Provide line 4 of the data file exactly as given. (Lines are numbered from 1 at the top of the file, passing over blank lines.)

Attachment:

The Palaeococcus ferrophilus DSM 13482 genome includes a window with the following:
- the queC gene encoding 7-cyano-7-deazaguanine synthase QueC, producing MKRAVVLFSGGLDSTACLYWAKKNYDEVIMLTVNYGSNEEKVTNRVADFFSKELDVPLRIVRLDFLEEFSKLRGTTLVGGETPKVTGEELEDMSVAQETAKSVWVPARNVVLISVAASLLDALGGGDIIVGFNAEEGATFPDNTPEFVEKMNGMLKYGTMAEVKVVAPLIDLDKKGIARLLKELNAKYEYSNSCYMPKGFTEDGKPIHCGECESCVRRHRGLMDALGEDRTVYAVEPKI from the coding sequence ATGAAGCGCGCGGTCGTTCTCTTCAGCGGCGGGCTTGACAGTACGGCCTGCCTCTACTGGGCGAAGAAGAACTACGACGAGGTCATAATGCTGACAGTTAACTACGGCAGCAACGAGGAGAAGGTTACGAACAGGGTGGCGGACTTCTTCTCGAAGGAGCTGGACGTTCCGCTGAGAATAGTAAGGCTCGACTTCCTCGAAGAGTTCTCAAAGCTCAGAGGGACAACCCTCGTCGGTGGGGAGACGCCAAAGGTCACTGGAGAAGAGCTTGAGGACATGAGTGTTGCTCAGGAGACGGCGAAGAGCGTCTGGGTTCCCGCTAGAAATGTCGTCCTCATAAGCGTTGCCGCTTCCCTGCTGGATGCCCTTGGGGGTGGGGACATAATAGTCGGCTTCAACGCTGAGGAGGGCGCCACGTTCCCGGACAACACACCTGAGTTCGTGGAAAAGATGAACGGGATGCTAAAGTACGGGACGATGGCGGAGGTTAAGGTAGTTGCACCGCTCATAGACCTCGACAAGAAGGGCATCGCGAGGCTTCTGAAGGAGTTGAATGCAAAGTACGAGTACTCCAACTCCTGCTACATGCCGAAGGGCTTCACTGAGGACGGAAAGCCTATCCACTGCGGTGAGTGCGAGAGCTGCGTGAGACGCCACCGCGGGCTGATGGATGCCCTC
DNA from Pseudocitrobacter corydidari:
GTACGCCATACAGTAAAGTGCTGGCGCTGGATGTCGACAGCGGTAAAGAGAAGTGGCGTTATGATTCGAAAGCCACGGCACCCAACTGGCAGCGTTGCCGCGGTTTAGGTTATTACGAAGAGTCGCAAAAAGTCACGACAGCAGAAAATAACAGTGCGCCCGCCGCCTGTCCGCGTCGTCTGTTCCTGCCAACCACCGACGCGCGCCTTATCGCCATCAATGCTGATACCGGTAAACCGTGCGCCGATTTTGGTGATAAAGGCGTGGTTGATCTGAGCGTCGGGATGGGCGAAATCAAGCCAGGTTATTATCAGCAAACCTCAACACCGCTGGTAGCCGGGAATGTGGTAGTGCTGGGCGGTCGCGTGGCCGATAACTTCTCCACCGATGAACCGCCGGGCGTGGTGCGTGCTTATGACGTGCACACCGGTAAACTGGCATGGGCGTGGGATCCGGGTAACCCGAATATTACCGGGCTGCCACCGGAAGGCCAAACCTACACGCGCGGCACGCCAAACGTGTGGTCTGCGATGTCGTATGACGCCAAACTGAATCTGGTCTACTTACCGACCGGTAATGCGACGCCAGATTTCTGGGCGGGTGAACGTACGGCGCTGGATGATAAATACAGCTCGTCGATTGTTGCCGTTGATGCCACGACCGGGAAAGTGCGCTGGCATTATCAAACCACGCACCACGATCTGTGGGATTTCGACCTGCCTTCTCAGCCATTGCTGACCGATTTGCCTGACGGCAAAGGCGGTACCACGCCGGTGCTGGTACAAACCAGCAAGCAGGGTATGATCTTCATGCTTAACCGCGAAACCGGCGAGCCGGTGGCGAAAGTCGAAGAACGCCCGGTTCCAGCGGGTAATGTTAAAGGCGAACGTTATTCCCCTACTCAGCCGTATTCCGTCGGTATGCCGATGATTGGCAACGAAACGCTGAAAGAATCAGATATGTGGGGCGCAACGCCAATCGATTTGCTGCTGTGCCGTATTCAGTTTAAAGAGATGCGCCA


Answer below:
GTACGCCATACAGTAAAGTGCTGGCGCTGGATGTCGACAGCGGTAAAGAGAAGTGGCGTTATGATTCGAAAGCCACGGCACCCAACTGGCAGCGTTGCCGCGGTTTAGGTTATTACGAAGAGTCGCAAAAAGTCACGACAGCAGAAAATAACAGTGCGCCCGCCGCCTGTCCGCGTCGTCTGTTCCTGCCAACCACCGACGCGCGCCTTATCGCCATCAATGCTGATACCGGTAAACCGTGCGCCGATTTTGGTGATAAAGGCGTGGTTGATCTGAGCGTCGGGATGGGCGAAATCAAGCCAGGTTATTATCAGCAAACCTCAACACCGCTGGTAGCCGGGAATGTGGTAGTGCTGGGCGGTCGCGTGGCCGATAACTTCTCCACCGATGAACCGCCGGGCGTGGTGCGTGCTTATGACGTGCACACCGGTAAACTGGCATGGGCGTGGGATCCGGGTAACCCGAATATTACCGGGCTGCCACCGGAAGGCCAAACCTACACGCGCGGCACGCCAAACGTGTGGTCTGCGATGTCGTATGACGCCAAACTGAATCTGGTCTACTTACCGACCGGTAATGCGACGCCAGATTTCTGGGCGGGTGAACGTACGGCGCTGGATGATAAATACAGCTCGTCGATTGTTGCCGTTGATGCCACGACCGGGAAAGTGCGCTGGCATTATCAAACCACGCACCACGATCTGTGGGATTTCGACCTGCCTTCTCAGCCATTGCTGACCGATTTGCCTGACGGCAAAGGCGGTACCACGCCGGTGCTGGTACAAACCAGCAAGCAGGGTATGATCTTCATGCTTAACCGCGAAACCGGCGAGCCGGTGGCGAAAGTCGAAGAACGCCCGGTTCCAGCGGGTAATGTTAAAGGCGAACGTTATTCCCCTACTCAGCCGTATTCCGTCGGTATGCCGATGATTGGCAACGAAACGCTGAAAGAATCAGATATGTGGGGCGCAACGCCAATCGATTTGCTGCTGTGCCGTATTCAGTTTAAAGAGATGCGCCA